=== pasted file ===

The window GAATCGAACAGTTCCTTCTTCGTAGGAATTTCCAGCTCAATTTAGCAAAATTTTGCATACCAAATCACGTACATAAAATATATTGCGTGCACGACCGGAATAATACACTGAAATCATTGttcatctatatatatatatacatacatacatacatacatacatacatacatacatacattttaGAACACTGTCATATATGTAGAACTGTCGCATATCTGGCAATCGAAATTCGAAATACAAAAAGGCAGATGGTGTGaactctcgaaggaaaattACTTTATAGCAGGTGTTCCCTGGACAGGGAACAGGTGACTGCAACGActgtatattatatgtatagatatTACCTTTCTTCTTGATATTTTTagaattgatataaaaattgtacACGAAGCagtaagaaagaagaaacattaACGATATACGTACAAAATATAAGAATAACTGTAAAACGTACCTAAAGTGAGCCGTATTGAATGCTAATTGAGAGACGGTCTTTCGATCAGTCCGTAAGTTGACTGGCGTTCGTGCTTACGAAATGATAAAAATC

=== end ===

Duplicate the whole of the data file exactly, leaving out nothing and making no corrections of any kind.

The window GAATCGAACAGTTCCTTCTTCGTAGGAATTTCCAGCTCAATTTAGCAAAATTTTGCATACCAAATCACGTACATAAAATATATTGCGTGCACGACCGGAATAATACACTGAAATCATTGttcatctatatatatatatacatacatacatacatacatacatacatacatacatacattttaGAACACTGTCATATATGTAGAACTGTCGCATATCTGGCAATCGAAATTCGAAATACAAAAAGGCAGATGGTGTGaactctcgaaggaaaattACTTTATAGCAGGTGTTCCCTGGACAGGGAACAGGTGACTGCAACGActgtatattatatgtatagatatTACCTTTCTTCTTGATATTTTTagaattgatataaaaattgtacACGAAGCagtaagaaagaagaaacattaACGATATACGTACAAAATATAAGAATAACTGTAAAACGTACCTAAAGTGAGCCGTATTGAATGCTAATTGAGAGACGGTCTTTCGATCAGTCCGTAAGTTGACTGGCGTTCGTGCTTACGAAATGATAAAAATC